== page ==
Merck Manual

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Poxviral Infections in Birds Other Than Chickens and Turkeys


Deoki N. Tripathy

, DVM, MS, PhD, DACVM, DACPV, Department of Veterinary Pathobiology, College of Veterinary Medicine, University of Illinois

Reviewed/Revised Sep 2023
Topic Resources

Other than fowlpox in chickens and turkeys Fowlpox in Chickens and Turkeys Fowlpox is a worldwide viral infection of chickens and turkeys. Nodular lesions on unfeathered skin are common in the cutaneous form. In the diphtheritic form, which affects the upper GI and... read more Fowlpox in Chickens and Turkeys , infections with avian poxviruses have been observed in a variety of wild and pet birds, including songbird, mynah, quail, condor, flamingo, pigeon, junco, penguin, sparrow, starling, and psittacine species. Avian poxvirus infection has been considered a population-limiting factor in endangered Hawaiian forest birds.

Several canarypox virus–vectored vaccines Vaccines and Immunotherapy expressing genes of mammalian pathogens are available commercially.

Etiology of Poxviral Infections in Birds Other Than Chickens and Turkeys

In the absence of genetic information on most of these viruses, classification has usually been based on host pathogenicity or cross-protection studies. The nucleotide sequence of canarypox virus genome has been determined.

Genomic profiles of canarypox, mynahpox, and quailpox viruses show marked differences from fowlpox virus when their DNA is compared by restriction fragment length polymorphism (RFLP) after restriction endonuclease digestion. Quailpox virus shows marked antigenic differences from fowlpox virus and, although some cross-reacting antigens are present, antibodies against quailpox virus provide limited or no cross-protection against fowlpox virus.

Poxviruses isolated from psittacines appear to be antigenically different from poxviruses of other avian species.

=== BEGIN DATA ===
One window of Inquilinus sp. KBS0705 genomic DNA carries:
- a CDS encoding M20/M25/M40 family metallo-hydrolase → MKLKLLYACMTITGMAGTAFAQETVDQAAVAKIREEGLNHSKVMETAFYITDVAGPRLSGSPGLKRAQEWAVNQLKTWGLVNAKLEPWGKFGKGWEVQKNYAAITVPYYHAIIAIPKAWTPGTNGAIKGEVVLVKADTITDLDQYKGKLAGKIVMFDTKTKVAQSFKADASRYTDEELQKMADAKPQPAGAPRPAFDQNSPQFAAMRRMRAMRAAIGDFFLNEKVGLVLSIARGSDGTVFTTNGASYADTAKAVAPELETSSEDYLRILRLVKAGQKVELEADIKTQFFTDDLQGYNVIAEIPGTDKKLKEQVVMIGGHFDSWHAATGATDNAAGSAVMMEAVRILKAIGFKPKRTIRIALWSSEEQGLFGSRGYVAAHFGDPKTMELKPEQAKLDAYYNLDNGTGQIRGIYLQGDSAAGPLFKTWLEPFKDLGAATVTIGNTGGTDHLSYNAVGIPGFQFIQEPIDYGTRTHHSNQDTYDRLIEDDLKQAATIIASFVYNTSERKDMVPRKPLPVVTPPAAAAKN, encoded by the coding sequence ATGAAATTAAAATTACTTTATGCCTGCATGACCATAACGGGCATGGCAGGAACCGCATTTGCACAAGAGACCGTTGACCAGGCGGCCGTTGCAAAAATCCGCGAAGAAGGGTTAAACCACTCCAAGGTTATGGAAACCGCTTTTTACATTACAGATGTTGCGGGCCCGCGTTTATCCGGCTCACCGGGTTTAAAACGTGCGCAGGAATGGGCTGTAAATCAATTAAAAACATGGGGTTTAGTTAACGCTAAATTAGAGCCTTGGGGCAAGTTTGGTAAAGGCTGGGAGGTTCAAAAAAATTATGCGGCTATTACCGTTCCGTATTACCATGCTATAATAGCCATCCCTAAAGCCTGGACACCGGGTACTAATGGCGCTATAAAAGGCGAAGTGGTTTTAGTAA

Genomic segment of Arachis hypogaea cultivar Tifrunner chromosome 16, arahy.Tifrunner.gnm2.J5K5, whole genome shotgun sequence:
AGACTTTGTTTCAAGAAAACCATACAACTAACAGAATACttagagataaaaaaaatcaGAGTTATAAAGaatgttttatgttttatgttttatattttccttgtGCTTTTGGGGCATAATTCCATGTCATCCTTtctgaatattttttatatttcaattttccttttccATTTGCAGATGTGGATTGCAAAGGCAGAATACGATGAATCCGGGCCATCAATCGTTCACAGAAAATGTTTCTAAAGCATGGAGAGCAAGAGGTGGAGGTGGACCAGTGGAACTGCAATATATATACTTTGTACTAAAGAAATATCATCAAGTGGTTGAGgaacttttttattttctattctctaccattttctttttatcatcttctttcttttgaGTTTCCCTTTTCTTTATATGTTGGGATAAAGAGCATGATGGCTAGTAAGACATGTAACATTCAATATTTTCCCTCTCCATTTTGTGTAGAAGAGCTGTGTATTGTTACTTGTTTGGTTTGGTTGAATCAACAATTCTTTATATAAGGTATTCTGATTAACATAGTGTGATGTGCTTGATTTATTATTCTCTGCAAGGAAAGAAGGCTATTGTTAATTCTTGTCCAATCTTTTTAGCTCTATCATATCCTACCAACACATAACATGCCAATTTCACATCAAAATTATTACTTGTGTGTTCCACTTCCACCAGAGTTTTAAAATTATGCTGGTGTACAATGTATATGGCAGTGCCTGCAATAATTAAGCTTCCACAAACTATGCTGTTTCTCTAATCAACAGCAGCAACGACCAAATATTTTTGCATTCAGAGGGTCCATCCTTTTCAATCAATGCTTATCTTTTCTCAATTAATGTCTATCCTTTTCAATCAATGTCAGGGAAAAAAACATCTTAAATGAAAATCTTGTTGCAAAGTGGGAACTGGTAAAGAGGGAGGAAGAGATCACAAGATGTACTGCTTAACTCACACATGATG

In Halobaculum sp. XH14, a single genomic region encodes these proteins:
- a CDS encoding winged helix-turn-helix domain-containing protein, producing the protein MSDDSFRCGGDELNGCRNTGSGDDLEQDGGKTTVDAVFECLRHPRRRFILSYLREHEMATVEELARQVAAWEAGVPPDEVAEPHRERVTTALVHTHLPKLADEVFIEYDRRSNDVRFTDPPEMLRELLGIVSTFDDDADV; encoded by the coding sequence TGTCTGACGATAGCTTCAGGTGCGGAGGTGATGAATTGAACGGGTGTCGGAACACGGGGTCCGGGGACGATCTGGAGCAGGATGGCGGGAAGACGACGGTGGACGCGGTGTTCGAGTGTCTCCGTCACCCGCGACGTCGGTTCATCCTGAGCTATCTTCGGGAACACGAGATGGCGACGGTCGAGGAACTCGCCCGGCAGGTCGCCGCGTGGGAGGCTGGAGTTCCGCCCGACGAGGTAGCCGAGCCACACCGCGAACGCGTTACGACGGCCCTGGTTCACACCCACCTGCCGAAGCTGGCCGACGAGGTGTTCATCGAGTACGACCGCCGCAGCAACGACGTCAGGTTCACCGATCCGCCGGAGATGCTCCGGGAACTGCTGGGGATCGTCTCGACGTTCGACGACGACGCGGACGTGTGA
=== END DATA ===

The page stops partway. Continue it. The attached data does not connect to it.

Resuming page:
Avian poxviruses isolated from Hawaiian crows (Corvus hawaiiensis), Hawaiian geese (Branta sandvicensis), palila (Loxioides bailleui), and 'apapane species (Himatione sanguinea) are different from each other and from fowlpox virus.

Similarly, a poxvirus isolated from an Andean condor (Vultur gryphus) at the San Diego Zoo is antigenically, genetically, and biologically different from fowlpox virus.

These viruses have higher genome size than the fowlpox virus genome and show more genetic similarity to canarypox virus than fowlpox virus. Like fowlpox virus, these viruses appear to be suitable vectors for expression of foreign genes toward development of genetically modified live virus vaccines for mammalian species.

Epidemiology of Poxviral Infections in Birds Other Than Chickens and Turkeys

Morbidity and Mortality: Canarypox virus infection is usually associated with severe morbidity. Mortality rates sometimes approach 100%.

Host Range: Some isolates are primarily infectious for only the homologous host, whereas others are infectious for one or more additional species.

Clinical Findings of Poxviral Infections in Birds Other Than Chickens and Turkeys

Cutaneous lesions may develop in avipoxviral infections, as may systemic infection. Canarypox virus infection is usually severe. Poxvirus infection in psittacines may also be severe, especially in blue-fronted Amazon parrots.

Diagnosis of Poxviral Infections in Birds Other Than Chickens and Turkeys

A presumptive diagnosis of avian poxviral infection can be made based on characteristic skin lesions. Diagnosis should be confirmed by means of laboratory testing. Cytoplasmic inclusion bodies may be detected in lesions on histologic examination. Strains can be differentiated on the basis of molecular diagnostic testing such as PCR assay.

Treatment and Prevention of Poxviral Infections in Birds Other Than Chickens and Turkeys

No treatment exists for birds infected with avian poxviruses; therefore, prevention is key.

A commercial vaccine for canaries is available in the US.

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